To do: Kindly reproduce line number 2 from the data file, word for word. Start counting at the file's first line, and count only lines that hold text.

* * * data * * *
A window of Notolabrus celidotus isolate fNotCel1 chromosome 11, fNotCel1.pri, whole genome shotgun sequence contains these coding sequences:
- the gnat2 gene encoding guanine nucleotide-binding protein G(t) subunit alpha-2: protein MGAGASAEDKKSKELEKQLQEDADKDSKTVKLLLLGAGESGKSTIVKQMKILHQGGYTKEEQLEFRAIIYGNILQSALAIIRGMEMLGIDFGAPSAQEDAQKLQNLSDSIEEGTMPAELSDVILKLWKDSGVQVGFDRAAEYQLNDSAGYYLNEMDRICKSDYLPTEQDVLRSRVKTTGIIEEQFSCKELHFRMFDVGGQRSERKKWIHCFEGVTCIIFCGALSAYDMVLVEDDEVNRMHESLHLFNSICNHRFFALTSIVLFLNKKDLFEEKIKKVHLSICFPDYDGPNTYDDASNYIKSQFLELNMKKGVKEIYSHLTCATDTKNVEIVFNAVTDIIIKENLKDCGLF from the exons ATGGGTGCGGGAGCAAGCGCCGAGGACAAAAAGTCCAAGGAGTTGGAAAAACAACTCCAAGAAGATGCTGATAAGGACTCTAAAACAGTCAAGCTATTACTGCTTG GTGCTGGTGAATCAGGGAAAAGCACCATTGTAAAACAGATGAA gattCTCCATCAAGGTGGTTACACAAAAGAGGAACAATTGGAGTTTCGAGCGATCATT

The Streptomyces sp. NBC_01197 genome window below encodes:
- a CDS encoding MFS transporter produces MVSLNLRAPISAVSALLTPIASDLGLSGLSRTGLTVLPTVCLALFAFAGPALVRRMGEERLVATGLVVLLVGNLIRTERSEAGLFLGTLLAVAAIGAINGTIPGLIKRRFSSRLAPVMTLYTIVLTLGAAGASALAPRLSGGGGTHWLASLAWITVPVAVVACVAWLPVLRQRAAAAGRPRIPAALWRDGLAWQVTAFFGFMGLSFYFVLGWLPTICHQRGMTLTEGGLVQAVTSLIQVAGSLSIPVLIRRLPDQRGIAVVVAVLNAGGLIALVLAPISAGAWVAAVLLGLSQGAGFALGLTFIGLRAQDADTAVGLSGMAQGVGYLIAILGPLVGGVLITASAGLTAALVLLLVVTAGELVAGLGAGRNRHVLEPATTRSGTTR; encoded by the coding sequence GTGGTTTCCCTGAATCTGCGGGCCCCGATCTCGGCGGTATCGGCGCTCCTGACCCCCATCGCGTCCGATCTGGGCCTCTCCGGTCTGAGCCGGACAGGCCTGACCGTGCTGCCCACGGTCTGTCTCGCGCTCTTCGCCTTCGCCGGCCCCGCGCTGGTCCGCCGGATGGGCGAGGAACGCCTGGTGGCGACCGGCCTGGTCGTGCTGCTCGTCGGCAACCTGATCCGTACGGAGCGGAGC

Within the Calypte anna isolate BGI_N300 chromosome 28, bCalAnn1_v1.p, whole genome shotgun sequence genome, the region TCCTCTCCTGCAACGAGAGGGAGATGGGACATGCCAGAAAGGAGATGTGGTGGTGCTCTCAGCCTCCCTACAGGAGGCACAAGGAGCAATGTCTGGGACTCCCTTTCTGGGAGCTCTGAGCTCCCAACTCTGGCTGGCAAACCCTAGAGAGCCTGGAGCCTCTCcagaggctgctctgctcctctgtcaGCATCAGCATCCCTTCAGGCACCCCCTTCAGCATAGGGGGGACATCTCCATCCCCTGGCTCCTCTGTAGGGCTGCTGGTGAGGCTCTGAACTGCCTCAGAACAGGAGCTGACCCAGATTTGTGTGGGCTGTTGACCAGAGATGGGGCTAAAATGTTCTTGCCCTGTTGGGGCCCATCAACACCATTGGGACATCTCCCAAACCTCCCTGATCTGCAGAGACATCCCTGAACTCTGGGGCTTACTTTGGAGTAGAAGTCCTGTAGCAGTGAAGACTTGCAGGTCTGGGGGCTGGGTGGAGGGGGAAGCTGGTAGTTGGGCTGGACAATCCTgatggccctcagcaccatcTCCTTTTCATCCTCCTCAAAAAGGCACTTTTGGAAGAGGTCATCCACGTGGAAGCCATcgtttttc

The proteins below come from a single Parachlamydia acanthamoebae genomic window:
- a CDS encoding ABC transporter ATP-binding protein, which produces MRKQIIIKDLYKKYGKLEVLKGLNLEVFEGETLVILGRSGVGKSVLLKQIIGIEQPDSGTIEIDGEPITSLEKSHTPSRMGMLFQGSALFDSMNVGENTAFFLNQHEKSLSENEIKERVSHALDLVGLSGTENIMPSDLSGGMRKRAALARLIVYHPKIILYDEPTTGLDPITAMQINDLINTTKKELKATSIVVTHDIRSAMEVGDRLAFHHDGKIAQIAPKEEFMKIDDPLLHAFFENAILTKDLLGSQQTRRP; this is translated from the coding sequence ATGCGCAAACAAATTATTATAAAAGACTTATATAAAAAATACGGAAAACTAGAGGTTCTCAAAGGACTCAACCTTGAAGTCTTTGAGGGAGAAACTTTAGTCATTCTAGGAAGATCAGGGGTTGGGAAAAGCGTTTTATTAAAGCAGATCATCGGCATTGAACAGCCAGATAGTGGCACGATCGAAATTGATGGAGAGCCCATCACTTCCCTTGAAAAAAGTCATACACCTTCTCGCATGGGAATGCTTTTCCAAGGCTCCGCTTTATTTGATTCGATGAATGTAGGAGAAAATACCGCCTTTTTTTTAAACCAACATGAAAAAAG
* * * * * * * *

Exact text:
- the gnat2 gene encoding guanine nucleotide-binding protein G(t) subunit alpha-2: protein MGAGASAEDKKSKELEKQLQEDADKDSKTVKLLLLGAGESGKSTIVKQMKILHQGGYTKEEQLEFRAIIYGNILQSALAIIRGMEMLGIDFGAPSAQEDAQKLQNLSDSIEEGTMPAELSDVILKLWKDSGVQVGFDRAAEYQLNDSAGYYLNEMDRICKSDYLPTEQDVLRSRVKTTGIIEEQFSCKELHFRMFDVGGQRSERKKWIHCFEGVTCIIFCGALSAYDMVLVEDDEVNRMHESLHLFNSICNHRFFALTSIVLFLNKKDLFEEKIKKVHLSICFPDYDGPNTYDDASNYIKSQFLELNMKKGVKEIYSHLTCATDTKNVEIVFNAVTDIIIKENLKDCGLF from the exons ATGGGTGCGGGAGCAAGCGCCGAGGACAAAAAGTCCAAGGAGTTGGAAAAACAACTCCAAGAAGATGCTGATAAGGACTCTAAAACAGTCAAGCTATTACTGCTTG GTGCTGGTGAATCAGGGAAAAGCACCATTGTAAAACAGATGAA gattCTCCATCAAGGTGGTTACACAAAAGAGGAACAATTGGAGTTTCGAGCGATCATT